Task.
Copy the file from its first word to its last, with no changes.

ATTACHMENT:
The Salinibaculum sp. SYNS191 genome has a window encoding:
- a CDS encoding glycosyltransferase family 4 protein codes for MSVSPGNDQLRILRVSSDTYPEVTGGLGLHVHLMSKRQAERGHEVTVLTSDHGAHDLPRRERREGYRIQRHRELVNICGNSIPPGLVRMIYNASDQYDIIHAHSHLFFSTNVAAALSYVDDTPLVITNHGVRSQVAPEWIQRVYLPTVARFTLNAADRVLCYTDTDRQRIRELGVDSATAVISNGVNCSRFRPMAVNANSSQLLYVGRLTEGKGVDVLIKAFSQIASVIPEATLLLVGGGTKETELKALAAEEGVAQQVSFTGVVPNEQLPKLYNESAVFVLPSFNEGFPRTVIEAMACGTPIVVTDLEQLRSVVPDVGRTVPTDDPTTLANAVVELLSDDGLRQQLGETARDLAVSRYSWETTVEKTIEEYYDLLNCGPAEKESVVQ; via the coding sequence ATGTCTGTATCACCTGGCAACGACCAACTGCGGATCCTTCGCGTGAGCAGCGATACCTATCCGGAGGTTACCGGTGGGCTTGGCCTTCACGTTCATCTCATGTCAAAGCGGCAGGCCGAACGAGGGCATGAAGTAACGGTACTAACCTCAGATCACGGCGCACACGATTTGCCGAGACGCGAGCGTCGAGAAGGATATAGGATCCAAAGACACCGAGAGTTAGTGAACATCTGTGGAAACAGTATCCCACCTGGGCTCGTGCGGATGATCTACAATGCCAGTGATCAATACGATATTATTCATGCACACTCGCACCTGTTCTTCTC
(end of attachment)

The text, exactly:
The Salinibaculum sp. SYNS191 genome has a window encoding:
- a CDS encoding glycosyltransferase family 4 protein codes for MSVSPGNDQLRILRVSSDTYPEVTGGLGLHVHLMSKRQAERGHEVTVLTSDHGAHDLPRRERREGYRIQRHRELVNICGNSIPPGLVRMIYNASDQYDIIHAHSHLFFSTNVAAALSYVDDTPLVITNHGVRSQVAPEWIQRVYLPTVARFTLNAADRVLCYTDTDRQRIRELGVDSATAVISNGVNCSRFRPMAVNANSSQLLYVGRLTEGKGVDVLIKAFSQIASVIPEATLLLVGGGTKETELKALAAEEGVAQQVSFTGVVPNEQLPKLYNESAVFVLPSFNEGFPRTVIEAMACGTPIVVTDLEQLRSVVPDVGRTVPTDDPTTLANAVVELLSDDGLRQQLGETARDLAVSRYSWETTVEKTIEEYYDLLNCGPAEKESVVQ; via the coding sequence ATGTCTGTATCACCTGGCAACGACCAACTGCGGATCCTTCGCGTGAGCAGCGATACCTATCCGGAGGTTACCGGTGGGCTTGGCCTTCACGTTCATCTCATGTCAAAGCGGCAGGCCGAACGAGGGCATGAAGTAACGGTACTAACCTCAGATCACGGCGCACACGATTTGCCGAGACGCGAGCGTCGAGAAGGATATAGGATCCAAAGACACCGAGAGTTAGTGAACATCTGTGGAAACAGTATCCCACCTGGGCTCGTGCGGATGATCTACAATGCCAGTGATCAATACGATATTATTCATGCACACTCGCACCTGTTCTTCTC